Tatiana Afanassjewa (1876-1964): no talent for subservience
The name Paul Ehrenfest will sound familiar to many Dutch physicists. But who was Tatiana Ehrenfest-Afanassjewa?
A plaque in the almost windowless wall of the large, neoclassicist house at the end of Witte Rozenstraat in Leiden where the Ehrenfest couple lived, commemorates her as ‘His wife, Tatiana Afanassjewa who, ahead of her times, opened up this house for people and ideas’. Yet, Afanassjewa was far from a traditional professor’s wife, who enjoyed being a hostess for the mostly male intellectuals that came to the house with a mind full of ideas.
She was an independent and successful Russian mathematician and physicist in her own right and though she may have been ahead of her times by opening up the house, she was particularly ahead of her time with her ideas about thermodynamics and the didactics of mathematics. Recently discovered letters from Albert Einstein to Afanassjewa illustrate how much her ideas and insights were appreciated by acclaimed physicists, as well as being a token of Einstein’s and Afanassjewa’s long-lasting friendship.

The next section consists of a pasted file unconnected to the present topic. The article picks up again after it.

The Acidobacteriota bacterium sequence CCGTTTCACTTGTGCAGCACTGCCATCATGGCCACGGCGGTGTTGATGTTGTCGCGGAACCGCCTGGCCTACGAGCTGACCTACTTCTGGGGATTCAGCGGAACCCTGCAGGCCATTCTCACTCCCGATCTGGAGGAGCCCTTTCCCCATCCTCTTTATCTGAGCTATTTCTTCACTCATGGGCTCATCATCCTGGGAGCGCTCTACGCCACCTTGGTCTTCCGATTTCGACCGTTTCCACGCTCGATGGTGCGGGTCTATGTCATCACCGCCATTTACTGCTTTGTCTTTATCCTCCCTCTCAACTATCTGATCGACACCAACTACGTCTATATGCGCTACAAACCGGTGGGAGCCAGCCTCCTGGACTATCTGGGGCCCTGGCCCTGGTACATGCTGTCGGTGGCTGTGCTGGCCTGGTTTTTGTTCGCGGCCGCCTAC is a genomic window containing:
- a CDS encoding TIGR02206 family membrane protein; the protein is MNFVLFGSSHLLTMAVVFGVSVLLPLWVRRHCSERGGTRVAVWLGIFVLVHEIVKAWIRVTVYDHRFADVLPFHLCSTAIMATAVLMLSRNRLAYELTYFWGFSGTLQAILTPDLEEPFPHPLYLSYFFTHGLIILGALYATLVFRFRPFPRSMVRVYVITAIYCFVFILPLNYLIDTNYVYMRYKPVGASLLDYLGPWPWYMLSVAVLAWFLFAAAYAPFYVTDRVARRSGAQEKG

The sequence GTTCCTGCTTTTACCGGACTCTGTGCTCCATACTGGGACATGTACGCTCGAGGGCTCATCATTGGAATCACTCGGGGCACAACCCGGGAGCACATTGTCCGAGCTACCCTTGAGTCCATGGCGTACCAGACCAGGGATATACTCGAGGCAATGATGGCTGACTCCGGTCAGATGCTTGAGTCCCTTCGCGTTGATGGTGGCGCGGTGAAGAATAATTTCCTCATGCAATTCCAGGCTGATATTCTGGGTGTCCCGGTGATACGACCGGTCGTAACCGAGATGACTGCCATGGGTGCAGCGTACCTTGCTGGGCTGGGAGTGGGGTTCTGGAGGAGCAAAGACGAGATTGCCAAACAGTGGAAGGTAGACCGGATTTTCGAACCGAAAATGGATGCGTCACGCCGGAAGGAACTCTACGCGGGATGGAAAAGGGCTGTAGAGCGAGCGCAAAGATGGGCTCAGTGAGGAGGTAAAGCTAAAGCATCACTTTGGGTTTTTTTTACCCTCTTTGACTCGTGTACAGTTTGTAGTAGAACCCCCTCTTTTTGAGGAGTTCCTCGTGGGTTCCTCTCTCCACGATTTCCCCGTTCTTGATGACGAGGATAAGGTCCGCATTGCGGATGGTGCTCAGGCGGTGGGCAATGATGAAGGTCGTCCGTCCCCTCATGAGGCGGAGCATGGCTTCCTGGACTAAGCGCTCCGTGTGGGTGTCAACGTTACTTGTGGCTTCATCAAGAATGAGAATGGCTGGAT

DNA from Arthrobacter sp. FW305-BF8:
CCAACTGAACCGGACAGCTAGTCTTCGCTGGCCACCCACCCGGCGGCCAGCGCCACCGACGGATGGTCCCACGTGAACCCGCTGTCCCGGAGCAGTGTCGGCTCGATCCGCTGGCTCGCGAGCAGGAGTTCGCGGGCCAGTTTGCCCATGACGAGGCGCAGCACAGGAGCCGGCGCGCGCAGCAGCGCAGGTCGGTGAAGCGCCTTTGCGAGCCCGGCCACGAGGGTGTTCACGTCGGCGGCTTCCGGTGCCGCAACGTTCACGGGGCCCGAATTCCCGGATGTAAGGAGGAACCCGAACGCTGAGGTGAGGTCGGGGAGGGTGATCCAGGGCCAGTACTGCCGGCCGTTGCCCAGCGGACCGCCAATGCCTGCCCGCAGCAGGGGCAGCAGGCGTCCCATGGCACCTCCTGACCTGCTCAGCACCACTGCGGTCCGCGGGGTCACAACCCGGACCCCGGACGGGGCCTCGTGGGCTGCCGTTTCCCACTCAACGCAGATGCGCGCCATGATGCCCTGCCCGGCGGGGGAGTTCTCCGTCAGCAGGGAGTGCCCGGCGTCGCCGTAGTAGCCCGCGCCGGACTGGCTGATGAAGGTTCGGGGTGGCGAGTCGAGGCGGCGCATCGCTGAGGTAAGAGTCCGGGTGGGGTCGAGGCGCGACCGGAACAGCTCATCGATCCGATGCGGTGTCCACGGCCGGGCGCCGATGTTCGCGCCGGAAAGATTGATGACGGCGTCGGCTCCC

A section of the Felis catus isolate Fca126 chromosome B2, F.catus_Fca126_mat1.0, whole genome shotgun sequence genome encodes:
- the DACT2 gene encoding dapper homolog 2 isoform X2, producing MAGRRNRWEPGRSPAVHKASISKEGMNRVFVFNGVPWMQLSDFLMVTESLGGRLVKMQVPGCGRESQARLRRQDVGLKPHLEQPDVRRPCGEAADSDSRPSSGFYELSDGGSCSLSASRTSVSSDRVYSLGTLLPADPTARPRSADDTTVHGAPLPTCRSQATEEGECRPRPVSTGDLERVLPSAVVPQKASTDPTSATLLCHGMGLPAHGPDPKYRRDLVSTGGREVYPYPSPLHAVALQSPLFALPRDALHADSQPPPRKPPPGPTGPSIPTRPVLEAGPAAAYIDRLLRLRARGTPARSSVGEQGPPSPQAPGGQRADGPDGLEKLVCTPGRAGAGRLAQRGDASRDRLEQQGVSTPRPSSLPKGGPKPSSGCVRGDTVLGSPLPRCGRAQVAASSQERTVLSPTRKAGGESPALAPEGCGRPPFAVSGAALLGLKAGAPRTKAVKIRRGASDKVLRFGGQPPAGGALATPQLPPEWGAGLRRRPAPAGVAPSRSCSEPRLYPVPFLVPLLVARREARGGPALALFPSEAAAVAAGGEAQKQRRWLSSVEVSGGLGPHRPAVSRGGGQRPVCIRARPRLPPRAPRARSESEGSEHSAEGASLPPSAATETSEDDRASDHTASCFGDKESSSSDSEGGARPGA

Dr. Margriet van der Heijden was trained as a particle physicist who studied, among other subjects, the quark structure of protons and deuterons at CERN near Geneva. She then turned to science journalism and was science editor at the Dutch newspapers Het Parool and the NRC Handelsblad for many years. She now combines her work at AUC with working on a double biography of Ehrenfest and Afanassjewa and she still regularly contributes to the NRC Handelsblad.
Amsterdam University College
Science Park 113, 1098XG Amsterdam
|Convenor:||Dr. Maarten Boerlijst|